Given that muscle activation creates both force and stiffness, muscle activation and relaxation need to be appropriately modulated to coordinate and control movement and enhance performance that requires strength and speed (18). Inappropriate modulation of muscle activation and relaxation compromises coordination and control of movement as observed in many movement disorders. Voluntary muscle relaxation, in particular, is impaired in cases such as dystonia (1,31) and after stroke (2,21,25). Compromise of voluntary muscle relaxation can also be related to severity in Parkinson's disease (5,9,13,22). By contrast, when the modulation of muscle activation/relaxation is optimized, maximal power production can be achieved (6). Given the influence of both force and stiffness, speed of limb movement requires activation of muscles in pulses followed with rapid relaxation to allow for high rates of limb movement. For example, pulsing to enhance both closing velocity of the terminal limb to the target and strike impact force (17). Other athletes enhance storage and recovery of elastic energy by strategically creating a tuned stiffness through the body linkage (18). Superior athletic performance has been linked to rate of muscle relaxation (e.g., Olympic weightlifters) (16).
It seems that muscle relaxation does not improve by the same mechanisms that improve muscle activation, such as resistance training (10,11). Investigations on practicing muscle relaxation indicate improvements in anxiety (4), mental health, and quality of life in cancer (12,14), depression and anxiety in those with schizophrenia (3), symptoms in those with somatoform disorder (24), and improvements in depression, anxiety, and length of hospital stay in patients with breast cancer (32). However, little is known about the effects of muscle relaxation training on physical performance. Thus, we were motivated to perform this study to explore the immediate effects of muscle relaxation on performance.
The purpose of this investigation was to quantify whether shaking the lower limbs with the intention to voluntarily relax the muscles of the limb has an effect on countermovement jump (CMJ) performance. It was hypothesized that performing the relaxation technique of shaking the legs and allowing the muscle to oscillate freely would improve jump height, impulse, and force production. Elite athletes such as runners, swimmers, and boxers preparing to compete often shake their limbs to allow the muscle to oscillate freely.
Experimental Approach to the Problem
A CMJ contains elements of both activation and relaxation during movement. Subjects performed 10 maximal effort CMJs on 2 different occasions (control and intervention day, randomly assigned). The calculated performance variables from each jump were normalized to the variables from the first jump of the day. This would allow for a within-subject and a within-day comparison of performance without confounding variables such as between day recovery, adaptation, and lifestyle factors.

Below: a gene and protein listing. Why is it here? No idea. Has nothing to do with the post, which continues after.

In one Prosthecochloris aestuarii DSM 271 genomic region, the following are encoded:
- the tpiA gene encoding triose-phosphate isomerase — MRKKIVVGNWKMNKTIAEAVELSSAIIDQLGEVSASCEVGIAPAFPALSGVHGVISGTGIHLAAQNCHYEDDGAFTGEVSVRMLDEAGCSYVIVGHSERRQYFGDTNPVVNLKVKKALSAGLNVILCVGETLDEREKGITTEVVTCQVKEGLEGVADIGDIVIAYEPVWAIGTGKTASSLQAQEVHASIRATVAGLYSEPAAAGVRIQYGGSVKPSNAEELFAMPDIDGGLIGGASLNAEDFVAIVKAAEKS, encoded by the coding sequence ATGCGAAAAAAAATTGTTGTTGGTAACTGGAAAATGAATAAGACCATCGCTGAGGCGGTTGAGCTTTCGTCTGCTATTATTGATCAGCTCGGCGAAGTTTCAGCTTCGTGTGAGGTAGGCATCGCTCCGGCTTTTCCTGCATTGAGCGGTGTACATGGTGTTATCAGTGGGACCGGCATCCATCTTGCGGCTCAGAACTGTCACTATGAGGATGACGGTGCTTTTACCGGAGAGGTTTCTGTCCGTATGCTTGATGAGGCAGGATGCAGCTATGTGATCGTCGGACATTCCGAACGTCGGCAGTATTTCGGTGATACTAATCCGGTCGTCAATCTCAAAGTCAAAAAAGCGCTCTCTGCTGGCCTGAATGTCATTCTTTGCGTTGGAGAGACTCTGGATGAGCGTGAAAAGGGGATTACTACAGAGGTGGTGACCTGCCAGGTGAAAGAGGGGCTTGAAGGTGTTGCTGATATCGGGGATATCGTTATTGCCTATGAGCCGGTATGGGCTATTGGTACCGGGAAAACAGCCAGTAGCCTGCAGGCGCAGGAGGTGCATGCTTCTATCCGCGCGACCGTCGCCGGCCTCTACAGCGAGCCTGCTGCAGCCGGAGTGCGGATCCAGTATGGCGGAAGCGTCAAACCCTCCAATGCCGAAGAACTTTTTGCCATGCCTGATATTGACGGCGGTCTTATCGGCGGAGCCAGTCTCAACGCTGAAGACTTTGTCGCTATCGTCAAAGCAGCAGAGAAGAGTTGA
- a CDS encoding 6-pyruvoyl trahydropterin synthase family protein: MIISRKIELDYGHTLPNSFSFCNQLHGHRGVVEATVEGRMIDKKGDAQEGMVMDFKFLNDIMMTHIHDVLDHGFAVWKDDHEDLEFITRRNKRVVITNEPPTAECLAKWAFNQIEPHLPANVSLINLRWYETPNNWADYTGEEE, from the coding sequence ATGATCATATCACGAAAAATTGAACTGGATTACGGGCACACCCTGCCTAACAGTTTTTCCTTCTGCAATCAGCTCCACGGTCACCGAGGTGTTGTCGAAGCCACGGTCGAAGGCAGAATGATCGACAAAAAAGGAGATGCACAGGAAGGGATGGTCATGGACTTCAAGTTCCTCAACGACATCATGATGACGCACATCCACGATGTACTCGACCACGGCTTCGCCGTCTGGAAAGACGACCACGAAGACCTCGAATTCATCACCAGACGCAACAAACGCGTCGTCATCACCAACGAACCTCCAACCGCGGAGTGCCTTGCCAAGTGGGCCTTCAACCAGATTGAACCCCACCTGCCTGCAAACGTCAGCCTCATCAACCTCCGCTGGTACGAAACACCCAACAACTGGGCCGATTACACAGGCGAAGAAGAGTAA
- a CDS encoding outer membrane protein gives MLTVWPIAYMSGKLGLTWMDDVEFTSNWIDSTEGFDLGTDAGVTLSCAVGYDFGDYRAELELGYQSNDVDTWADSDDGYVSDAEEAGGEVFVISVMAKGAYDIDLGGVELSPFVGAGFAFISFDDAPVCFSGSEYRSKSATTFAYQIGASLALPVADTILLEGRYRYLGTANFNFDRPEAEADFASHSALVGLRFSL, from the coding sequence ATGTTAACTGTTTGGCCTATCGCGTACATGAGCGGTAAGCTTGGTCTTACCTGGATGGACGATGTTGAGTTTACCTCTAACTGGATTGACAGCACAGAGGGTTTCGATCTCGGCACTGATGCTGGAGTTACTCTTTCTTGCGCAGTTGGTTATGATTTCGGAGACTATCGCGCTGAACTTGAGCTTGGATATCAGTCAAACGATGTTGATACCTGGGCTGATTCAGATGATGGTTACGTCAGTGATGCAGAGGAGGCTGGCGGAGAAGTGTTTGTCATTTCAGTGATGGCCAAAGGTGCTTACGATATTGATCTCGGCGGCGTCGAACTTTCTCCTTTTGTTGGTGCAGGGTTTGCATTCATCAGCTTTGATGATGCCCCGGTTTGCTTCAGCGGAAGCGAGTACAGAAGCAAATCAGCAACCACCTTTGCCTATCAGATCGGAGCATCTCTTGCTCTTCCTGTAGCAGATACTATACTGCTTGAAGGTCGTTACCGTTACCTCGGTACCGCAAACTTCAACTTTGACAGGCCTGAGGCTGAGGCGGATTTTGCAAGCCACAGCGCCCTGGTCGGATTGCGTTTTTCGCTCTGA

Healthy volunteers included 11 men (mean ± SD age 24 ± 2.8 years; mass 83.5 ± 13.3 kg; height 178.6 ± 9.9 cm). Exclusion criteria were no current injury, no history of chronic lower-limb or back injuries, and answering “yes” to any of the questions on the Physical Activity Readiness Questionnaire (PAR-Q). A brief questionnaire on training history and current activity level was completed. Subjects provided written informed consent. All procedures were approved by the University of Waterloo research ethics board.
Subjects attended 2 sessions, each at least 24 hours apart in a test, retest design. They were randomly assigned to either the relaxation technique condition (limb shaking) or the control condition (no limb shaking) on the first day and performed the alternate condition on the second day.
Subjects performed 10 maximal effort CMJs with arms crossed at the chest to control for changes in center of mass. Rest periods were controlled to 30 seconds between jumps during which the subject performed either the relaxation technique or the control condition. For the relaxation technique condition, subjects were instructed to allow their thigh muscles to oscillate freely and wobble side to side as they shook their leg. This is akin to shaking water off the leg. The instructed technique required the subject to shake their leg with a bent knee and raised heel while keeping their toe planted in the ground. To do this, they leaned on the opposite leg while shaking. Subjects were allowed to alternate between shaking each leg, at a self-selected pace and intensity, for a total of 30 seconds. The relaxation technique was demonstrated, and a brief practice took place, before any trials began on the day that they were assigned to relaxation technique condition. For the control condition, subjects were instructed to stand and limit any shaking or excessive movement. No additional instruction was given on either day.
Subjects stood on 2 force plates (AMTI ORE6-7 2000) with 1 leg on each force plate. Instruction was given to land in that same fashion. Force was sampled at 2,160 Hz.
All data were low-pass filtered at 100 Hz using a dual-pass second-order (effective fourth order) Butterworth filter. Vertical force data were used to calculate CMJ height as well as impulse, peak force, and duration of each phase of the jump.
Body mass was calculated during the quiet stance phase before the jump and was subtracted from the force before any kinematic or kinetic calculation. Acceleration was calculated by dividing force by mass. Velocity was calculated by integrating acceleration. The onset of the jump was defined as the instant that force decreased below the minimum peak during the quite stance phase, before the jump (20). The onset of the eccentric phase was defined at peak negative (downward) velocity, and the onset of the concentric phase was defined at the instant that velocity exceeded 0 m·s−2. The point of take-off was defined at the instant where the negative force decreased beyond the body mass of the subject. The phasic interpretation of the force-time curve is depicted in Figure 1.